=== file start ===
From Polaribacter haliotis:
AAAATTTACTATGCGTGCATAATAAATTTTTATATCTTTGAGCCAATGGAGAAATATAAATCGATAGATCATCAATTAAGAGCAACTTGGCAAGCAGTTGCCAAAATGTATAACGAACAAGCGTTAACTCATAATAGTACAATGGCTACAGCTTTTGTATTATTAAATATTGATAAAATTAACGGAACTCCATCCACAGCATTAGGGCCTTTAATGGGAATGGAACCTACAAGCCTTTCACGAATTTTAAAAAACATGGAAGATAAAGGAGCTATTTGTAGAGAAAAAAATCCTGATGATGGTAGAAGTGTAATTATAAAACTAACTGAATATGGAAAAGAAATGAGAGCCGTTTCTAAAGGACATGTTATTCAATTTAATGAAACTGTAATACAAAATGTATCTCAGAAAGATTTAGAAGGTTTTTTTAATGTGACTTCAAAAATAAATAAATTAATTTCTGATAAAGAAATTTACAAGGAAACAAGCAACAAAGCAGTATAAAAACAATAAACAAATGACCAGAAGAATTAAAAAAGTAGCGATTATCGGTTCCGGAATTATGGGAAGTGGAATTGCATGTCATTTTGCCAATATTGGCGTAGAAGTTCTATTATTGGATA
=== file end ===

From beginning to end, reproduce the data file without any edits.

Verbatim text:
From Polaribacter haliotis:
AAAATTTACTATGCGTGCATAATAAATTTTTATATCTTTGAGCCAATGGAGAAATATAAATCGATAGATCATCAATTAAGAGCAACTTGGCAAGCAGTTGCCAAAATGTATAACGAACAAGCGTTAACTCATAATAGTACAATGGCTACAGCTTTTGTATTATTAAATATTGATAAAATTAACGGAACTCCATCCACAGCATTAGGGCCTTTAATGGGAATGGAACCTACAAGCCTTTCACGAATTTTAAAAAACATGGAAGATAAAGGAGCTATTTGTAGAGAAAAAAATCCTGATGATGGTAGAAGTGTAATTATAAAACTAACTGAATATGGAAAAGAAATGAGAGCCGTTTCTAAAGGACATGTTATTCAATTTAATGAAACTGTAATACAAAATGTATCTCAGAAAGATTTAGAAGGTTTTTTTAATGTGACTTCAAAAATAAATAAATTAATTTCTGATAAAGAAATTTACAAGGAAACAAGCAACAAAGCAGTATAAAAACAATAAACAAATGACCAGAAGAATTAAAAAAGTAGCGATTATCGGTTCCGGAATTATGGGAAGTGGAATTGCATGTCATTTTGCCAATATTGGCGTAGAAGTTCTATTATTGGATA